Extra Bases

A closer look at Victor Martinez

Here’s a guest post from Andrew Kamholz, who contributes to the blog at Baseball-Reference.com:

Thanks to Andy for his contribution and please check out his stuff over on BR.

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So far this year Victor Martinez is tearing apart lefthanded pitching to the tune of five home runs and 13 RBI in just 62 plate appearances. Aside from producing runs for the Red Sox, this will also help reduce the number of lefties that David Ortiz faces when he bats behind Martinez. Ortiz is much more dangerous against righties (one HR every 17.3 plate appearances in his career) than against lefties (one HR every 24.9 PAs).

In 2010 he’s getting on base more than half the time against lefties. That production, plus his assist to Ortiz, is the good news.

What’s the bad news? Check out how consistent Martinez’s numbers against lefties were before this year. In all of his full seasons (2004-2007 and 2009) his batting average against lefties was between .270 and .290. This year’s figure of .483 is an aberration. His slugging percentage is typically in the mid-to-high .400s, not .897 like this year. Before 2010 he homered once every 34.8 plate appearances against lefties, not once every 12.4 like this season.

It’s not terribly likely that at age 31, Martinez has learned better how to hit lefties. It’s far more likely that in this year’s relatively small sample to date, he’s had a few good bounces, smacked a few mistake pitches, or been helped by good hitters’ situations (such as having runners on base.) It is to be expected that for the balance of 2010, he’ll perform closer to his career averages than he has so far. Of course, with his hot start, 2010 will almost surley be his best career year against lefties.

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While we’re at it, we can look at the opposite bad news/good news situation. So far in 2010, Martinez’s performance against righthanded pitchers has been the worst of his career with just a .209 batting average and pitiful .326 slugging percentage (compare to career averages against righties of .299 and .467.) That’s the bad news — the good news is that this performance will, too, move closer to his career averages. We can expect a lot more power from Martinez against righties the rest of the way.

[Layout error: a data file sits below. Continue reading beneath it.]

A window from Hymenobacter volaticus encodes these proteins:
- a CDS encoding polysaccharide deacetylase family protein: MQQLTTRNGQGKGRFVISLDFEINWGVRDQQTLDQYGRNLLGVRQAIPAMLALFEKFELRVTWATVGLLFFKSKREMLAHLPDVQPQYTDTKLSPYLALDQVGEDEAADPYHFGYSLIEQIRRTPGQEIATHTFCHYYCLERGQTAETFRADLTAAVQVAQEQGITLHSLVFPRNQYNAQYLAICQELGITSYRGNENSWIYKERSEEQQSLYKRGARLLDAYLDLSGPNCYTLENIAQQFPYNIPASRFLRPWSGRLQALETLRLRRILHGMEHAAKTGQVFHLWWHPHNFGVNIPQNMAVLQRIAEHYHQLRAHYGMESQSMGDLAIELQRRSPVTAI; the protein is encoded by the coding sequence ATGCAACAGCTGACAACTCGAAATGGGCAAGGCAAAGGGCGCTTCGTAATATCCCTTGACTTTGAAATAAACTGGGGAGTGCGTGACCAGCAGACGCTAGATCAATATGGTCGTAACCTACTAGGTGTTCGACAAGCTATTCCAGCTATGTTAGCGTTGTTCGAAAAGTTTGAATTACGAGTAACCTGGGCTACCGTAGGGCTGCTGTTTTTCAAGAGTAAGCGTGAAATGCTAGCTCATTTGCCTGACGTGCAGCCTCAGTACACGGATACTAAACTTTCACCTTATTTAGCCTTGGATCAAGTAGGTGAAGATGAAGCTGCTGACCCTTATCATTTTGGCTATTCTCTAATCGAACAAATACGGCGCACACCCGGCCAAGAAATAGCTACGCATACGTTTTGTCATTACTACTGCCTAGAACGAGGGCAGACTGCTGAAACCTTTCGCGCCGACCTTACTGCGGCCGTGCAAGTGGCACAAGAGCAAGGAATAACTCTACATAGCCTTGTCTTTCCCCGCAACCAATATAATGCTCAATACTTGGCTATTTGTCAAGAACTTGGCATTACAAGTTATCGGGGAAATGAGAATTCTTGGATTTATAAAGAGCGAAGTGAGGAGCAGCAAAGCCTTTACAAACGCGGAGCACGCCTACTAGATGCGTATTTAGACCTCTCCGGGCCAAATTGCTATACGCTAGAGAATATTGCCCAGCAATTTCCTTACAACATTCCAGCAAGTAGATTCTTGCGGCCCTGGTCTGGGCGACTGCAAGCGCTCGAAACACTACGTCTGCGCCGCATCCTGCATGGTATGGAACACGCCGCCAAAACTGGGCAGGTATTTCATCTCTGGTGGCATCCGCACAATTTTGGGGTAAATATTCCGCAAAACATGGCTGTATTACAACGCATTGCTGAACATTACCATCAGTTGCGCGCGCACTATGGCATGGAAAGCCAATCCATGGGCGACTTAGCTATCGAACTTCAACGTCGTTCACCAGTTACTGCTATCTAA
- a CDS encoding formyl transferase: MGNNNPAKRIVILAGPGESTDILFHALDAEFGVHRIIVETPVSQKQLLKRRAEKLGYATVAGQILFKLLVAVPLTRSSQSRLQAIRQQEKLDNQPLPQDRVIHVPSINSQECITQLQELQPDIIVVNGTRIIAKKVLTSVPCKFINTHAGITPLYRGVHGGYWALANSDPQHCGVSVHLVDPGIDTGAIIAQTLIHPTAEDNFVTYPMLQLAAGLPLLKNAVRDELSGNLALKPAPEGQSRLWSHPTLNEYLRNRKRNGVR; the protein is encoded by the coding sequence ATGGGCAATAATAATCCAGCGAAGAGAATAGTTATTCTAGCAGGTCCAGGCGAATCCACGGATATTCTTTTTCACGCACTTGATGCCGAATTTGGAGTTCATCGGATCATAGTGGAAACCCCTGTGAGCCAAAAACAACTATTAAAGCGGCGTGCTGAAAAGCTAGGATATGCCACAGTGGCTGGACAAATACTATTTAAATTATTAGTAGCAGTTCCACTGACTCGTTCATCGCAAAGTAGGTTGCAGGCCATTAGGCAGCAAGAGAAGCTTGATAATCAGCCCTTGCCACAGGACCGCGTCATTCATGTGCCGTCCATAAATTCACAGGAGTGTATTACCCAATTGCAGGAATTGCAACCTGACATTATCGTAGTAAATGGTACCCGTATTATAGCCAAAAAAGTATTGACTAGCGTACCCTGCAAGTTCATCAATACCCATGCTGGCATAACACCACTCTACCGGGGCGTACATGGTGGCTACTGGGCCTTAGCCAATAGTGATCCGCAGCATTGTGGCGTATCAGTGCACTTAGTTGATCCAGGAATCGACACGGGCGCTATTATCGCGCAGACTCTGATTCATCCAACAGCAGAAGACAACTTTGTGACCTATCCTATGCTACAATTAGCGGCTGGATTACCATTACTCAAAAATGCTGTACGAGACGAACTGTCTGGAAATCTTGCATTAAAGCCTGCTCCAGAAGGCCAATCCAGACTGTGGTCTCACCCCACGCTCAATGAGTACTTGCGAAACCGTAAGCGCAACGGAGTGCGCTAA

To get a sense of just how good Martinez has been so far, check out his career splits against lefthanded pitching:

I Year PA AB H 2B 3B HR RBI BB SO BA OBP SLG OPS BAbip
2002 11 9 4 0 0 1 3 1 0 .444 .455 .778 1.232 .333
2003 66 59 16 1 0 1 8 6 9 .271 .333 .339 .672 .300
2004 200 170 48 11 1 6 28 25 26 .282 .380 .465 .845 .300
2005 196 168 46 9 0 3 19 22 31 .274 .362 .381 .743 .314
2006 244 214 62 12 0 6 28 28 28 .290 .373 .430 .803 .309
2007 231 197 57 12 0 7 34 23 23 .289 .368 .457 .825 .289
2008 71 62 21 7 0 1 9 9 11 .339 .423 .500 .923 .400
2009 203 176 48 5 1 10 34 25 24 .273 .365 .483 .847 .266
2010 62 58 28 9 0 5 13 4 5 .483 .516 .897 1.413 .479
Career Total 1284 1113 330 66 2 40 176 143 157 .296 .379 .467 .846 .311
Provided by Baseball-Reference.com: View Original Table
Generated 6/7/2010.

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